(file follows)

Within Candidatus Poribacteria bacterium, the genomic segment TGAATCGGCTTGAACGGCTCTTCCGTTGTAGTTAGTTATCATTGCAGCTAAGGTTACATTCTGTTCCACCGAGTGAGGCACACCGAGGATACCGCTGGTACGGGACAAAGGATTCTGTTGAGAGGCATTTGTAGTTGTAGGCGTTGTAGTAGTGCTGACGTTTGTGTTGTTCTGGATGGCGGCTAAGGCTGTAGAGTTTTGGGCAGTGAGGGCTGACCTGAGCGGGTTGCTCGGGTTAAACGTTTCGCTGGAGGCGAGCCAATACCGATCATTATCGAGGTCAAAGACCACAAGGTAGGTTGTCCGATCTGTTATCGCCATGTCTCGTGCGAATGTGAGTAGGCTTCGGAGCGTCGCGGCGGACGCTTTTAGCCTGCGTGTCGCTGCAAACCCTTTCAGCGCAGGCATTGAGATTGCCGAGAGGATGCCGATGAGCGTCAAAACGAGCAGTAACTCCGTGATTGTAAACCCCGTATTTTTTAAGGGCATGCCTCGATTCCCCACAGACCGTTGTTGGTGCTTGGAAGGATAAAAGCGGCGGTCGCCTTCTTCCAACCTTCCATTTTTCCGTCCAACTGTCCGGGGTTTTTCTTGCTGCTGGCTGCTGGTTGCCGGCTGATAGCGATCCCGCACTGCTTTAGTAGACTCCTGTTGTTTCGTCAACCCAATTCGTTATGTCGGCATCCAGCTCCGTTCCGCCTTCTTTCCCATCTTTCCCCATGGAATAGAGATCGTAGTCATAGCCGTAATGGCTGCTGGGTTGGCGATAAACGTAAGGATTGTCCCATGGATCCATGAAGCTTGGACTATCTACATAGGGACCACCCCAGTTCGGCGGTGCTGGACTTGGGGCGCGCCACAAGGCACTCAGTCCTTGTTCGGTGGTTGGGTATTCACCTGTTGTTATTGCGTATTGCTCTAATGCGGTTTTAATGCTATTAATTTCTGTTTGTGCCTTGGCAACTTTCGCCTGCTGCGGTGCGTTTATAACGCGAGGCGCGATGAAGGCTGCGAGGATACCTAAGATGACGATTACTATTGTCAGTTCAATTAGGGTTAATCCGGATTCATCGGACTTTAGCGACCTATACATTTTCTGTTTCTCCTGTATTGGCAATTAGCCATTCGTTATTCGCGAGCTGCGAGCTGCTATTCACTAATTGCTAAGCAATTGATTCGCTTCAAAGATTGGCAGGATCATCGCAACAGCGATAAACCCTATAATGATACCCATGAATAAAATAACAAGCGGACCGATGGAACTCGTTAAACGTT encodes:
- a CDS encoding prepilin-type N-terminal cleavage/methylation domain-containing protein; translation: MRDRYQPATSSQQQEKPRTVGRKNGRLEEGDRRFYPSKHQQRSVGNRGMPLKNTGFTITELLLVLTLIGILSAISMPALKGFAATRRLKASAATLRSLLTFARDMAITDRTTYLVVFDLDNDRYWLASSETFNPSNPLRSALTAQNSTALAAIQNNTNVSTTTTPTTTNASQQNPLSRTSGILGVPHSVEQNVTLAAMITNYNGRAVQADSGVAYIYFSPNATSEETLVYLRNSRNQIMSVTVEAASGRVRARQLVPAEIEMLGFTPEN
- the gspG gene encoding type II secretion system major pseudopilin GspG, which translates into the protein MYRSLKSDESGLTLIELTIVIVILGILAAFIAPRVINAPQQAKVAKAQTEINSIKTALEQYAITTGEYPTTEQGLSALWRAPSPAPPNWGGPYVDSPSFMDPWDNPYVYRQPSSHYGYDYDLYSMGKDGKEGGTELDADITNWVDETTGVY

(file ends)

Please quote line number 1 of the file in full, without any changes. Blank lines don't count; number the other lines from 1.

Within Candidatus Poribacteria bacterium, the genomic segment TGAATCGGCTTGAACGGCTCTTCCGTTGTAGTTAGTTATCATTGCAGCTAAGGTTACATTCTGTTCCACCGAGTGAGGCACACCGAGGATACCGCTGGTACGGGACAAAGGATTCTGTTGAGAGGCATTTGTAGTTGTAGGCGTTGTAGTAGTGCTGACGTTTGTGTTGTTCTGGATGGCGGCTAAGGCTGTAGAGTTTTGGGCAGTGAGGGCTGACCTGAGCGGGTTGCTCGGGTTAAACGTTTCGCTGGAGGCGAGCCAATACCGATCATTATCGAGGTCAAAGACCACAAGGTAGGTTGTCCGATCTGTTATCGCCATGTCTCGTGCGAATGTGAGTAGGCTTCGGAGCGTCGCGGCGGACGCTTTTAGCCTGCGTGTCGCTGCAAACCCTTTCAGCGCAGGCATTGAGATTGCCGAGAGGATGCCGATGAGCGTCAAAACGAGCAGTAACTCCGTGATTGTAAACCCCGTATTTTTTAAGGGCATGCCTCGATTCCCCACAGACCGTTGTTGGTGCTTGGAAGGATAAAAGCGGCGGTCGCCTTCTTCCAACCTTCCATTTTTCCGTCCAACTGTCCGGGGTTTTTCTTGCTGCTGGCTGCTGGTTGCCGGCTGATAGCGATCCCGCACTGCTTTAGTAGACTCCTGTTGTTTCGTCAACCCAATTCGTTATGTCGGCATCCAGCTCCGTTCCGCCTTCTTTCCCATCTTTCCCCATGGAATAGAGATCGTAGTCATAGCCGTAATGGCTGCTGGGTTGGCGATAAACGTAAGGATTGTCCCATGGATCCATGAAGCTTGGACTATCTACATAGGGACCACCCCAGTTCGGCGGTGCTGGACTTGGGGCGCGCCACAAGGCACTCAGTCCTTGTTCGGTGGTTGGGTATTCACCTGTTGTTATTGCGTATTGCTCTAATGCGGTTTTAATGCTATTAATTTCTGTTTGTGCCTTGGCAACTTTCGCCTGCTGCGGTGCGTTTATAACGCGAGGCGCGATGAAGGCTGCGAGGATACCTAAGATGACGATTACTATTGTCAGTTCAATTAGGGTTAATCCGGATTCATCGGACTTTAGCGACCTATACATTTTCTGTTTCTCCTGTATTGGCAATTAGCCATTCGTTATTCGCGAGCTGCGAGCTGCTATTCACTAATTGCTAAGCAATTGATTCGCTTCAAAGATTGGCAGGATCATCGCAACAGCGATAAACCCTATAATGATACCCATGAATAAAATAACAAGCGGACCGATGGAACTCGTTAAACGTT encodes: